If you stan Hawaiian pizza, this adobo roast is for you

Los Angeles Times Lifestyle 2 months ago

Ham and pineapple pizza has lots of haters. I am not one of them. That combination, however profane to Italians, is one of my favorites and has been imprinted in my brain since my first blasphemous slice at Pizza Hut as a kid.

But I grew up and so did my tastes. I never changed my love for the combo — it simply evolved and now I get my pork-and-pineapple fix in other ways. A spiral-sliced haunch of ham sheathed with fresh yellow rings is a staple of my Christmas dinner. Tacos al pastor is always my go-to choice at a taco stand. And a caramelized pork and spicy pineapple dish I ate recently at Majordomo sparked new life in my long-term relationship with the combo by adding a healthy dose of Korean chili paste to the mix.

I created this oven-braised adobo to marry the two ingredients together even more harmoniously. The sour vinegar and salty soy sauce fills in the gaps between the rich roast pork and floral pineapple chunks. The meat, fruit and sauce reduce down to a dark, brooding roast, perfect for slightly chillier temps or for a backyard barbecue. A side pickle-salad hybrid of fresh pineapple spiked with fresh chile, mint and a touch of honey brightens the whole affair and adds another layer of complexity to this timeless duo.

Tender chunks of pork shoulder, slow-braised in soy sauce, vinegar and pineapple, served with a vibrant pineapple pickle with chiles and honey. Prop styling by Nidia Cueva.

Pork and Pineapple Adobo Roast With Pickled Pineapple Salad
40 minutes, plus 3 hours unattended. Serves 6 to 8.

This dish is incredibly simple and quick to throw together, but it does take three hours, albeit completely hands-free, to cook in the oven. If you want to make this dish but don’t have that amount of time to commit, make it in a slow cooker instead. Sear the pork and deglaze with the liquids as instructed in steps 2 and 3, but then place everything in a slow cooker before you head out for work in the morning. Set the cooker to low for eight hours and you’ll have dinner waiting for you when you get home, with only a few minutes needed to throw together the pineapple salad before serving. If so inclined, search out palm vinegar at any Asian grocery store. Made from coconut palm fruit, it has coconut’s unmistakable sweet funk, but white wine vinegar works just as well.

  • 1 ripe pineapple (3 to 3½ pounds)
  • 2 tablespoons vegetable oil
  • 1 bone-in pork shoulder (about 4½ pounds)
  • ¼ cup roughly cracked black peppercorns
  • Kosher salt
  • 2 heads garlic, cloves separated, smashed and peeled (about 24 cloves)
  • 12 fresh or dried bay leaves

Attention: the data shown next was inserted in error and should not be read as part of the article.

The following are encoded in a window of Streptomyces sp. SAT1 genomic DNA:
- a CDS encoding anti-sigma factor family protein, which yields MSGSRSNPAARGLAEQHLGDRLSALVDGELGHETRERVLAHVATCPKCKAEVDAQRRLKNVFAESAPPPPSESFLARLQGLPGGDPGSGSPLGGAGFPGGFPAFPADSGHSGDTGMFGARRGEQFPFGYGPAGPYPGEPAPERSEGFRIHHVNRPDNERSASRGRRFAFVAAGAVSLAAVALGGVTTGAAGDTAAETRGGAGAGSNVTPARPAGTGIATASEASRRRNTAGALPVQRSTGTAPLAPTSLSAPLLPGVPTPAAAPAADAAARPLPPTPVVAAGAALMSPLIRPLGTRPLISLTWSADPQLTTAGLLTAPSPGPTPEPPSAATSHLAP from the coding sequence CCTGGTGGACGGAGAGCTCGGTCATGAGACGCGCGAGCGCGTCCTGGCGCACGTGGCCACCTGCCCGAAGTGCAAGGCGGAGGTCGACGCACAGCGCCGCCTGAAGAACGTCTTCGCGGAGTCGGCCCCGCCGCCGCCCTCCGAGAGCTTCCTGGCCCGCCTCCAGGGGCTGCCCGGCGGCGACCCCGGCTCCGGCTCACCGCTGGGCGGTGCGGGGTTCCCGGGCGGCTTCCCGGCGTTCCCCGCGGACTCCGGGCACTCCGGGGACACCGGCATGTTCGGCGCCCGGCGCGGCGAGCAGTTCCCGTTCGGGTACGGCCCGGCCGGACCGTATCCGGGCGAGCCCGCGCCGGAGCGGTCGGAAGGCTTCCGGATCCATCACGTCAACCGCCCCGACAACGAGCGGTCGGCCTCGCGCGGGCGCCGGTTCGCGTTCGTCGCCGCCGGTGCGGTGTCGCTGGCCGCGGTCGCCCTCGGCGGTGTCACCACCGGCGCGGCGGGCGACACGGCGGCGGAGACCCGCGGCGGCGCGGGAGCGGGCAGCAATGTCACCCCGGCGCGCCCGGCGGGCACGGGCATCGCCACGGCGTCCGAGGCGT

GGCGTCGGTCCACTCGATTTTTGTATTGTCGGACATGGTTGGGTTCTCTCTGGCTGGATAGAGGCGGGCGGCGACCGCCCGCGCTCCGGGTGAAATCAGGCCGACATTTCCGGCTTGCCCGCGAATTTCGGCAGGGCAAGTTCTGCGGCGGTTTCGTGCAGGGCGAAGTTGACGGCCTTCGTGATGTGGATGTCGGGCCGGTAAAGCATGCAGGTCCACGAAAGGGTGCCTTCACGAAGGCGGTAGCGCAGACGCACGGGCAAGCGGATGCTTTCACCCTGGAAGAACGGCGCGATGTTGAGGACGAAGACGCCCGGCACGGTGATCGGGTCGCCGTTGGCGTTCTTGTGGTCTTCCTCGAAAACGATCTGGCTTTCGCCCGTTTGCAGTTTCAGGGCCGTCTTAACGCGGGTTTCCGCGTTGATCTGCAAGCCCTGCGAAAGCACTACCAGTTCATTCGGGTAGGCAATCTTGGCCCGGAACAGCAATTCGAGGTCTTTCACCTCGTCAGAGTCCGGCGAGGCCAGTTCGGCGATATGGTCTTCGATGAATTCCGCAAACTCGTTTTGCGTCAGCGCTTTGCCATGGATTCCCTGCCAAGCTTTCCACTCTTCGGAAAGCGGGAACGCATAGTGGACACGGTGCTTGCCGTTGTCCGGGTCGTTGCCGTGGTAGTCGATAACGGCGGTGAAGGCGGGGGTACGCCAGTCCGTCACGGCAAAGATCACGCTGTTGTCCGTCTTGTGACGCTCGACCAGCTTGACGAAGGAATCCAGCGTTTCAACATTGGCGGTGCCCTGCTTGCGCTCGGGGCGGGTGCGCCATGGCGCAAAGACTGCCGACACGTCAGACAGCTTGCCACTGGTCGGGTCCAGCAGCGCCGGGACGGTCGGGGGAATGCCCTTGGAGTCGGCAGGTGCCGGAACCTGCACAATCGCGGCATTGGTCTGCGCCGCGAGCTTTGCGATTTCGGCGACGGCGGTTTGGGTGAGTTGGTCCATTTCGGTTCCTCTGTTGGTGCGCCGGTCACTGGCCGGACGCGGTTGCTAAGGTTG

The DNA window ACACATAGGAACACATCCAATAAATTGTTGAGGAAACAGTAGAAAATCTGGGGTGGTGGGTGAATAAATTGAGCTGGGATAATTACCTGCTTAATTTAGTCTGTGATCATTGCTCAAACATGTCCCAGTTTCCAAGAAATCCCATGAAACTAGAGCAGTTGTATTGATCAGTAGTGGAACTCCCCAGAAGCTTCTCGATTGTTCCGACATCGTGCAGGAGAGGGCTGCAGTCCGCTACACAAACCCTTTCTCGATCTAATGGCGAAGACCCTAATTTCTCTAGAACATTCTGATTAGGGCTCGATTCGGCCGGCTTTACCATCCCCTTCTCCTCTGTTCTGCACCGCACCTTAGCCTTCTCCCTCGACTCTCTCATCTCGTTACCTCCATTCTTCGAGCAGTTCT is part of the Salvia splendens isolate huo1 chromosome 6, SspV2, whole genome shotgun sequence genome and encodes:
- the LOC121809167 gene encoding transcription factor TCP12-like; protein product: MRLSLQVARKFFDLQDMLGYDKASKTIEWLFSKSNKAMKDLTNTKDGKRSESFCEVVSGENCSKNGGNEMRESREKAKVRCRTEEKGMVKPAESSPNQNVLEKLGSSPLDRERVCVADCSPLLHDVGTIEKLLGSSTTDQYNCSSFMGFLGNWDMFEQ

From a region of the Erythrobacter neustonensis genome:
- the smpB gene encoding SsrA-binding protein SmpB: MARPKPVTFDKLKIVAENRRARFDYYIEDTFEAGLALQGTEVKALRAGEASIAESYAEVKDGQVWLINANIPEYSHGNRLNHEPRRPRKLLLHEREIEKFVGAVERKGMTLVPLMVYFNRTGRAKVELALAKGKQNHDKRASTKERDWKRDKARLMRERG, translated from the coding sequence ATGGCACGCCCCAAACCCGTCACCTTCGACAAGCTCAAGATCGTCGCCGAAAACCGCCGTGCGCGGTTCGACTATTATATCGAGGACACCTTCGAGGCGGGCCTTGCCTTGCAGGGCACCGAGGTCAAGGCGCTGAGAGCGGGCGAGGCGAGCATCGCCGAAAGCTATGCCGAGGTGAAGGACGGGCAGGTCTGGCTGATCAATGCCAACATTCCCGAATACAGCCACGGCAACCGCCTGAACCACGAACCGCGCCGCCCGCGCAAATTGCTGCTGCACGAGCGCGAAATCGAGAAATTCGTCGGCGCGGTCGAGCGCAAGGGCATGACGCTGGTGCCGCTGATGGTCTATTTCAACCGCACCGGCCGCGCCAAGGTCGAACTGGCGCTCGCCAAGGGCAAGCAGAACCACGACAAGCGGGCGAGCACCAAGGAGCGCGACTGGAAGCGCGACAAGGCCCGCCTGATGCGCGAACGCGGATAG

• 2 cups plus 2 tablespoons white wine or palm vinegar
  • 1 cup low-sodium soy sauce
  • ¼ cup roughly chopped mint leaves
  • 1 tablespoon honey
  • 1 red Fresno or finger chile, thinly sliced
  • Freshly ground black pepper
  • Cooked white rice, for serving

1 On a cutting board, cut off the peel from the pineapple and quarter it lengthwise, then remove the core pieces; you should have about 1½ pounds of cleaned pineapple. Cut two quarters of the pineapple into ¼-inch-thick slices and cut the remaining two quarters on a bias into 1/8-inch-thick slices. Place the bias-sliced pineapple in a medium bowl, cover and refrigerate while you cook the pork. Heat the oven to 350 degrees.

2 Heat the oil in a large Dutch oven or heavy-bottomed pot over medium-high heat. Rub the pork all over with the pepper and season liberally with salt. Add the meat to the pot and cook, turning as needed, until browned all over, 16 to 18 minutes. Using tongs, remove the pork and pour off the fat in the pot, leaving only what naturally sticks to the inside.

3 Return the pot to the heat and add the thickly sliced pineapple, garlic and bay leaves. Cook, undisturbed, for 30 seconds, then lightly crush pineapple with a spoon and stir it around to pick up the browned bits on the bottom of the pot. Continue cooking until the pineapple, garlic and bay leaves are well caramelized in spots, about 2 minutes more. Pour in 2 cups vinegar, the soy sauce and 1 cup water and scrape the bottom of the pot while stirring to pick up the browned bits. Return the meat to the pot and bring the liquid to a simmer. Cover the pot, place it in the oven and cook for 3 hours, or until the pork is falling-apart tender and the sauce is reduced by about half.

4 While the pork cooks, remove the bias-sliced pineapple from the refrigerator and stir in the remaining 2 tablespoons vinegar, the mint, honey and chile. Season with salt and ground pepper, cover again and refrigerate until the pork is done.

5 To serve, remove the pot from the oven and let the pork rest for 10 minutes. Using tongs, twist and break apart the meat into large chunks; remove and discard the interior bone. Gently stir the meat to coax chunks of pineapple and garlic on top of the pork, making sure it’s well-coated in the sauce. Serve the pork straight from the pot with the pickled pineapple salad and rice on the side, or transfer the pork and aromatics to a large platter and serve the pan juices in a bowl for spooning over each serving.


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